Six primary benefits of VFDs are:

1. Keeps starting current in control: A VFD has the capability of starting the motor at zero voltage and frequency, which keeps a check on motor winding flexing and heat generation. This helps in extending the motor life.

2. Reduces power line disturbances: Any voltage sag caused in the power line can adversely affect voltage sensitive devices such as proximity switches, sensors, and computers. Using VFDs eliminates voltage sag.

3. Demands lower power on start: Power required to start an ac motor across the line is substantially greater than with a VFD. When industrial customers start these motors during peak hours of electrical consumption, they are likely to be charged with surge prices. However, with VFD demanding lower starting power, the issue can be addressed.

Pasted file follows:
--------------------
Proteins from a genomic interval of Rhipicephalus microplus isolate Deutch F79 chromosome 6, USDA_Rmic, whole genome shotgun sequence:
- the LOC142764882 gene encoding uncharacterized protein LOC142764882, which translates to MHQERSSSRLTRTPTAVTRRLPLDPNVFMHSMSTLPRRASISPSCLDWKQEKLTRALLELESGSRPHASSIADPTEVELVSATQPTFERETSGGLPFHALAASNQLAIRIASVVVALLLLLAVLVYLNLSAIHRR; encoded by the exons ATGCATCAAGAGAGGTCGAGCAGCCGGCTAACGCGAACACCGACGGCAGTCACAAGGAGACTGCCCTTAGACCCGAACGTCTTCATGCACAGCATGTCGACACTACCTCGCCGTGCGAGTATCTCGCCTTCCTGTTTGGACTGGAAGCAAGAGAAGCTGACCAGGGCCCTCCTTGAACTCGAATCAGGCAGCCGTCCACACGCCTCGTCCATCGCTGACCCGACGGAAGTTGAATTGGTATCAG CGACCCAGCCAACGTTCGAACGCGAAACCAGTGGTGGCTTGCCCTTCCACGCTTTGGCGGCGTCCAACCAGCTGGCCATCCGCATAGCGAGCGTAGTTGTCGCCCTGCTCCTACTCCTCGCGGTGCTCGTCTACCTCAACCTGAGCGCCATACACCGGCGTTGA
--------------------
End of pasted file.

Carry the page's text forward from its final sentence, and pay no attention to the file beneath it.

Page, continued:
4. Helps in controlling operating speed and acceleration: Applications such as bottling lines that include easy-to-tip product significantly 

benefit from a gradual increase in power. This allows conveyer belts to smoothly rev up rather than an abrupt jerk to full power. They also allow speed to be remotely adjusted by a controller. Control is speed and acceleration is a big bonus to industries in a production process.

5. Limits and adjusts torque: The drive is capable of limiting and adjusting the amount of torque so the ac motor never surpasses this limit. This protects machinery from damage and protects the process or product.

6. Saves energy and cost: A VFD regulating a pump motor that usually runs less than full speed can cut down energy consumption over a motor running at constant speed for the same period. In addition, it eliminates the need for mechanical drive components, which also helps reduce overall costs.


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